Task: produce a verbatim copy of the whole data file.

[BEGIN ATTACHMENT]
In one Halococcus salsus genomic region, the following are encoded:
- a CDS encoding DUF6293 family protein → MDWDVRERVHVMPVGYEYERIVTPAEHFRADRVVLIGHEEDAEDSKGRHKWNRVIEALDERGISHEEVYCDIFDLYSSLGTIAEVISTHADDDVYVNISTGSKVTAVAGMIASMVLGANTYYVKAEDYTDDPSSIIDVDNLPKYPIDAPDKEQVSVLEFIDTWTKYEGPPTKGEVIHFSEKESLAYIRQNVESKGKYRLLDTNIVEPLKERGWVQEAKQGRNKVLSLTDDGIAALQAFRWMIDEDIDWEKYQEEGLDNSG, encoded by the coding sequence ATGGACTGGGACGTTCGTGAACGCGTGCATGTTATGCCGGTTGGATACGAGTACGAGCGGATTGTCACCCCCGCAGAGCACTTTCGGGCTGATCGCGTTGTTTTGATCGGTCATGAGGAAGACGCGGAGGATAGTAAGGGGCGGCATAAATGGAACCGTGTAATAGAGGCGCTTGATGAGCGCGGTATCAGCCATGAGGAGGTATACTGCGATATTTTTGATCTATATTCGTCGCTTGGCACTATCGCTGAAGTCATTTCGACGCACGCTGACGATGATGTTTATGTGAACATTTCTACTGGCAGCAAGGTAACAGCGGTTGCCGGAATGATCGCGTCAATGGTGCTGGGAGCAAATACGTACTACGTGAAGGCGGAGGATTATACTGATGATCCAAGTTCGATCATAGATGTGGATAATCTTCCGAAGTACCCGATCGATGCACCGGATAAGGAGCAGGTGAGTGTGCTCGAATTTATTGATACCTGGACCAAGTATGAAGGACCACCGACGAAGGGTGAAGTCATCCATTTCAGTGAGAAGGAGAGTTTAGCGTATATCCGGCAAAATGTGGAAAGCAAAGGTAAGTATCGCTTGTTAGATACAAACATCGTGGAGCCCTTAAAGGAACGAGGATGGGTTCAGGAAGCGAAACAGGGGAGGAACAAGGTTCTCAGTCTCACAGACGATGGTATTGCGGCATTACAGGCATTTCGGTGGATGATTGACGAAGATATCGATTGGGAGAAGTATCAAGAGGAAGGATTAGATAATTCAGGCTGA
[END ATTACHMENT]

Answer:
In one Halococcus salsus genomic region, the following are encoded:
- a CDS encoding DUF6293 family protein → MDWDVRERVHVMPVGYEYERIVTPAEHFRADRVVLIGHEEDAEDSKGRHKWNRVIEALDERGISHEEVYCDIFDLYSSLGTIAEVISTHADDDVYVNISTGSKVTAVAGMIASMVLGANTYYVKAEDYTDDPSSIIDVDNLPKYPIDAPDKEQVSVLEFIDTWTKYEGPPTKGEVIHFSEKESLAYIRQNVESKGKYRLLDTNIVEPLKERGWVQEAKQGRNKVLSLTDDGIAALQAFRWMIDEDIDWEKYQEEGLDNSG, encoded by the coding sequence ATGGACTGGGACGTTCGTGAACGCGTGCATGTTATGCCGGTTGGATACGAGTACGAGCGGATTGTCACCCCCGCAGAGCACTTTCGGGCTGATCGCGTTGTTTTGATCGGTCATGAGGAAGACGCGGAGGATAGTAAGGGGCGGCATAAATGGAACCGTGTAATAGAGGCGCTTGATGAGCGCGGTATCAGCCATGAGGAGGTATACTGCGATATTTTTGATCTATATTCGTCGCTTGGCACTATCGCTGAAGTCATTTCGACGCACGCTGACGATGATGTTTATGTGAACATTTCTACTGGCAGCAAGGTAACAGCGGTTGCCGGAATGATCGCGTCAATGGTGCTGGGAGCAAATACGTACTACGTGAAGGCGGAGGATTATACTGATGATCCAAGTTCGATCATAGATGTGGATAATCTTCCGAAGTACCCGATCGATGCACCGGATAAGGAGCAGGTGAGTGTGCTCGAATTTATTGATACCTGGACCAAGTATGAAGGACCACCGACGAAGGGTGAAGTCATCCATTTCAGTGAGAAGGAGAGTTTAGCGTATATCCGGCAAAATGTGGAAAGCAAAGGTAAGTATCGCTTGTTAGATACAAACATCGTGGAGCCCTTAAAGGAACGAGGATGGGTTCAGGAAGCGAAACAGGGGAGGAACAAGGTTCTCAGTCTCACAGACGATGGTATTGCGGCATTACAGGCATTTCGGTGGATGATTGACGAAGATATCGATTGGGAGAAGTATCAAGAGGAAGGATTAGATAATTCAGGCTGA